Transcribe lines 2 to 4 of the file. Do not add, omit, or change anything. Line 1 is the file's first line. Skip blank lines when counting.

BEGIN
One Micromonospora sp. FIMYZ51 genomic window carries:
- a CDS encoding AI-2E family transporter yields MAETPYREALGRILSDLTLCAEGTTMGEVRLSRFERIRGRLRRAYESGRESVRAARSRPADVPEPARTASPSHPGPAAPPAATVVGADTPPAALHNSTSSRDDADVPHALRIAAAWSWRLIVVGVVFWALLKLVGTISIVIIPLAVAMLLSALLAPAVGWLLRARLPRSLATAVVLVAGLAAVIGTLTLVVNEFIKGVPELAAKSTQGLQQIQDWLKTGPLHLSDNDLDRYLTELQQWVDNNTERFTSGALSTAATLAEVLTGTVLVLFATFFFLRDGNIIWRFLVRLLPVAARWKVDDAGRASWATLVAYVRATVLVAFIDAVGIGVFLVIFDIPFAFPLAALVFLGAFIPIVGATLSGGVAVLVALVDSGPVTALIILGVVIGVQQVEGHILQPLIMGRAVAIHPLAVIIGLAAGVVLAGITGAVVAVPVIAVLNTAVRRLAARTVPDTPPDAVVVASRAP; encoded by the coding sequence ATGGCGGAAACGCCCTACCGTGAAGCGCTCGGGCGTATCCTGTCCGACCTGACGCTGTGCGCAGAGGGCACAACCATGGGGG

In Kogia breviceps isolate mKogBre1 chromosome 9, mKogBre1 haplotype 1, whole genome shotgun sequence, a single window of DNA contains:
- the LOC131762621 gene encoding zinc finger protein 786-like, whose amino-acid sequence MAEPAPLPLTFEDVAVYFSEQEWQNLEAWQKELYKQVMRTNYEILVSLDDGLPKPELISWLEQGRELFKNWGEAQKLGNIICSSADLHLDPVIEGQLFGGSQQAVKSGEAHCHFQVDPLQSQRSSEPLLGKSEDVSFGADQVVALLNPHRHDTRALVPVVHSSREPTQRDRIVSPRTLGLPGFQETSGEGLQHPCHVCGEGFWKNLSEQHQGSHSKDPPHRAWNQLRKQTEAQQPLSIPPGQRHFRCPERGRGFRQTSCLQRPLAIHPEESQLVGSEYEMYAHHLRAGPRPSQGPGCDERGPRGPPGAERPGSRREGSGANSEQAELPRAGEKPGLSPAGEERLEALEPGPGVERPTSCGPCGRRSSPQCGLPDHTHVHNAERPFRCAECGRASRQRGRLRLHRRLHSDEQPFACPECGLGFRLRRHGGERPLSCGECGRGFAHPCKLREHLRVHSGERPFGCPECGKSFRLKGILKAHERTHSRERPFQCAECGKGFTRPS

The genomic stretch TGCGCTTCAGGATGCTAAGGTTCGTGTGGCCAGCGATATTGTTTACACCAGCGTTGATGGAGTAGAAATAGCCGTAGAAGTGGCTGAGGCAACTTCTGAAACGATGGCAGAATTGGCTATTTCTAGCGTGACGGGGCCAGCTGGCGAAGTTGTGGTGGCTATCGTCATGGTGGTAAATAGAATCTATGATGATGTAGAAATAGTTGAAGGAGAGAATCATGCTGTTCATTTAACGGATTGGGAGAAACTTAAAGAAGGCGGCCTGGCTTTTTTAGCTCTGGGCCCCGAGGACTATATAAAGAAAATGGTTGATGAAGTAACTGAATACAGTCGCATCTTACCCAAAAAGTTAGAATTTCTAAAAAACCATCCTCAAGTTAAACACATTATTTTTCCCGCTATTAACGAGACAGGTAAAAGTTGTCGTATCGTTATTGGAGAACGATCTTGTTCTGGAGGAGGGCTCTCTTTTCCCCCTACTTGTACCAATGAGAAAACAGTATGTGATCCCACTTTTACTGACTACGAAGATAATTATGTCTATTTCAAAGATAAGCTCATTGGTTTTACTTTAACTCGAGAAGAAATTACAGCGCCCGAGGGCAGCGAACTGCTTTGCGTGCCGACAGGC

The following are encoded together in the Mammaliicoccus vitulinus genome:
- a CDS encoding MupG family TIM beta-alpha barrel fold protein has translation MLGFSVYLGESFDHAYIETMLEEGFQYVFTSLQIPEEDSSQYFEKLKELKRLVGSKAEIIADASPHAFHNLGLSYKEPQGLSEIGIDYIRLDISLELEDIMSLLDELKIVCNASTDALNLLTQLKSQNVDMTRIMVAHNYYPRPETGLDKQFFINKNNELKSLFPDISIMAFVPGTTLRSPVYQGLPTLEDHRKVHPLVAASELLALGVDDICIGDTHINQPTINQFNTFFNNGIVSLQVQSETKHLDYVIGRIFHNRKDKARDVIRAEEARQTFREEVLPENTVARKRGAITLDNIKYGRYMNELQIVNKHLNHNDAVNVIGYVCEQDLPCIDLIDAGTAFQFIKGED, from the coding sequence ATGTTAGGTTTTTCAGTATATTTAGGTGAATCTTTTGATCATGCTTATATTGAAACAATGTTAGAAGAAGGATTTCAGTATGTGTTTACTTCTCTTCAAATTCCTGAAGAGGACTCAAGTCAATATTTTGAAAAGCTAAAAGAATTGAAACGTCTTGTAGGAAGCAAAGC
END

- a CDS encoding AI-2E family transporter yields MAETPYREALGRILSDLTLCAEGTTMGEVRLSRFERIRGRLRRAYESGRESVRAARSRPADVPEPARTASPSHPGPAAPPAATVVGADTPPAALHNSTSSRDDADVPHALRIAAAWSWRLIVVGVVFWALLKLVGTISIVIIPLAVAMLLSALLAPAVGWLLRARLPRSLATAVVLVAGLAAVIGTLTLVVNEFIKGVPELAAKSTQGLQQIQDWLKTGPLHLSDNDLDRYLTELQQWVDNNTERFTSGALSTAATLAEVLTGTVLVLFATFFFLRDGNIIWRFLVRLLPVAARWKVDDAGRASWATLVAYVRATVLVAFIDAVGIGVFLVIFDIPFAFPLAALVFLGAFIPIVGATLSGGVAVLVALVDSGPVTALIILGVVIGVQQVEGHILQPLIMGRAVAIHPLAVIIGLAAGVVLAGITGAVVAVPVIAVLNTAVRRLAARTVPDTPPDAVVVASRAP; encoded by the coding sequence ATGGCGGAAACGCCCTACCGTGAAGCGCTCGGGCGTATCCTGTCCGACCTGACGCTGTGCGCAGAGGGCACAACCATGGGGG

In Kogia breviceps isolate mKogBre1 chromosome 9, mKogBre1 haplotype 1, whole genome shotgun sequence, a single window of DNA contains:
- the LOC131762621 gene encoding zinc finger protein 786-like, whose amino-acid sequence MAEPAPLPLTFEDVAVYFSEQEWQNLEAWQKELYKQVMRTNYEILVSLDDGLPKPELISWLEQGRELFKNWGEAQKLGNIICSSADLHLDPVIEGQLFGGSQQAVKSGEAHCHFQVDPLQSQRSSEPLLGKSEDVSFGADQVVALLNPHRHDTRALVPVVHSSREPTQRDRIVSPRTLGLPGFQETSGEGLQHPCHVCGEGFWKNLSEQHQGSHSKDPPHRAWNQLRKQTEAQQPLSIPPGQRHFRCPERGRGFRQTSCLQRPLAIHPEESQLVGSEYEMYAHHLRAGPRPSQGPGCDERGPRGPPGAERPGSRREGSGANSEQAELPRAGEKPGLSPAGEERLEALEPGPGVERPTSCGPCGRRSSPQCGLPDHTHVHNAERPFRCAECGRASRQRGRLRLHRRLHSDEQPFACPECGLGFRLRRHGGERPLSCGECGRGFAHPCKLREHLRVHSGERPFGCPECGKSFRLKGILKAHERTHSRERPFQCAECGKGFTRPS